Thursday, August 21, 2014
This too shall pass
"I love him, Nana, but I don't always like him."
Horrified by those words? I shared this info with two new moms. One gasped and said, "Really?! Oh I don't feel so bad, now. I sang mine to sleep last night with this song, 'If you don't stop crying I'm going to put you in box, put you in a box, put you in a box.' And then my husband came in and said he was calling the doctor for ME. I told him not to listen to me. I am just getting my frustration out."
New mom #2 said nobody prepared her for the realities of motherhood. "It doesn't get better, it just gets different."
I think we need a mandatory support group for new moms who are sleep deprived, nerves on edge and feel like THEY are doing something wrong, or the baby loves everyone BUT them.
I've heard it all...remember I have taught preK for 38 years.
When I share my personal "dark" lullabies, (YES, I sang them, too) it is like a relief washes over these new mamas. Someone identifies and understands. Some old gal in an authority position who has been there and isn't judging them.
This little doll face is pleasant during the day and screams when he is with mommy and daddy at night. No matter how many bottles, burps, bounces, cuddles; he rages for two hours. It is not pleasant coming home to constant painful colicky screams. Ashley and Justin feel helpless, they know he hurts, and there is nothing that helps, not the gas drops, nothing. My granddaughter feels like she is in a never-ending moment. She breast fed for two months, then doctor prescribed very expensive formula that allows the protein to break down into smaller particles.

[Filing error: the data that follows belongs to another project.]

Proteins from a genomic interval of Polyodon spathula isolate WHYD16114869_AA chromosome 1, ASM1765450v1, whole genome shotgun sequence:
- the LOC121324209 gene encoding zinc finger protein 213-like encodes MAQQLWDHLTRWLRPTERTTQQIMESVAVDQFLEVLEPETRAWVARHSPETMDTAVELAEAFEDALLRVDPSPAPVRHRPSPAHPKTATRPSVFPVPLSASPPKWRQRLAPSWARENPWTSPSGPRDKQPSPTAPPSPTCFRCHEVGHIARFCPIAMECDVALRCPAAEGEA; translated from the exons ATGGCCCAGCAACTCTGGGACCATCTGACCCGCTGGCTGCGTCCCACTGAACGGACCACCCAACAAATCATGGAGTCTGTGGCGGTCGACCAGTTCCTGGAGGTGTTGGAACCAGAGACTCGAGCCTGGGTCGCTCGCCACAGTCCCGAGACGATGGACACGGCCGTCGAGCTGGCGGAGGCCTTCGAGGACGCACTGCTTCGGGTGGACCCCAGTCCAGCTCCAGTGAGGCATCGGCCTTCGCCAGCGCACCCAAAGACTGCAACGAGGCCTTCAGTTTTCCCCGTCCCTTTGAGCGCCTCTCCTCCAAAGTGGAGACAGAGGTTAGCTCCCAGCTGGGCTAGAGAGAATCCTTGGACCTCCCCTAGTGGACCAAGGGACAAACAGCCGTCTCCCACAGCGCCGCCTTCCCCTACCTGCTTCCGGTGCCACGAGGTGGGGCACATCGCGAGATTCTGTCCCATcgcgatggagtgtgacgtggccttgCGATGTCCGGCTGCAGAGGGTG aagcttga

Liam goes to the doctor on Monday for his shots and thorough exam. That should add to the distress! But doctor still thinks it's colic and says in another month it should pass. I sure hope so. Some nights his parents want to return him :) By morning they are cooing to him. I keep saying, "Right now he's more job than joy."
This is one of my favorite pictures, the two Williams meeting face to face, eyeballing one another.
"This too shall pass." My mentor, an 80 year old educator, said this to me often. I know it is true, because Liam's mommy cried with colic for two months, two hours each night. Her mom, my mom and I walked the floor with her.